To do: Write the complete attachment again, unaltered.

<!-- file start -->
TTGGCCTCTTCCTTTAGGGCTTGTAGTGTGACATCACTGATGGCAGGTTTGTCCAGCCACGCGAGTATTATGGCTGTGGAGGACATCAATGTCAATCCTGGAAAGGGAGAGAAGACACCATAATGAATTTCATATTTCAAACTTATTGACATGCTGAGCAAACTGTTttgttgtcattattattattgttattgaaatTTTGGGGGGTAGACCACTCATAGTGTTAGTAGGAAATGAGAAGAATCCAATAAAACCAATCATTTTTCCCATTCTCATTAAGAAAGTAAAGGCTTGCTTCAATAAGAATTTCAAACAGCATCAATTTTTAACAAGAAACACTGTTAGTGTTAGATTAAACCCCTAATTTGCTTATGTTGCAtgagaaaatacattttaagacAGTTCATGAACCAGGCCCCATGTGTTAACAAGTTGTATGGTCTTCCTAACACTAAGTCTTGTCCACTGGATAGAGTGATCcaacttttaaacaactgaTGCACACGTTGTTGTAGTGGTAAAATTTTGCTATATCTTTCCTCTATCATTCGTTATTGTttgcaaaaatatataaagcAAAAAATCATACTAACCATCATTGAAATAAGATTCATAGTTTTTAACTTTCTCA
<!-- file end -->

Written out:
TTGGCCTCTTCCTTTAGGGCTTGTAGTGTGACATCACTGATGGCAGGTTTGTCCAGCCACGCGAGTATTATGGCTGTGGAGGACATCAATGTCAATCCTGGAAAGGGAGAGAAGACACCATAATGAATTTCATATTTCAAACTTATTGACATGCTGAGCAAACTGTTttgttgtcattattattattgttattgaaatTTTGGGGGGTAGACCACTCATAGTGTTAGTAGGAAATGAGAAGAATCCAATAAAACCAATCATTTTTCCCATTCTCATTAAGAAAGTAAAGGCTTGCTTCAATAAGAATTTCAAACAGCATCAATTTTTAACAAGAAACACTGTTAGTGTTAGATTAAACCCCTAATTTGCTTATGTTGCAtgagaaaatacattttaagacAGTTCATGAACCAGGCCCCATGTGTTAACAAGTTGTATGGTCTTCCTAACACTAAGTCTTGTCCACTGGATAGAGTGATCcaacttttaaacaactgaTGCACACGTTGTTGTAGTGGTAAAATTTTGCTATATCTTTCCTCTATCATTCGTTATTGTttgcaaaaatatataaagcAAAAAATCATACTAACCATCATTGAAATAAGATTCATAGTTTTTAACTTTCTCA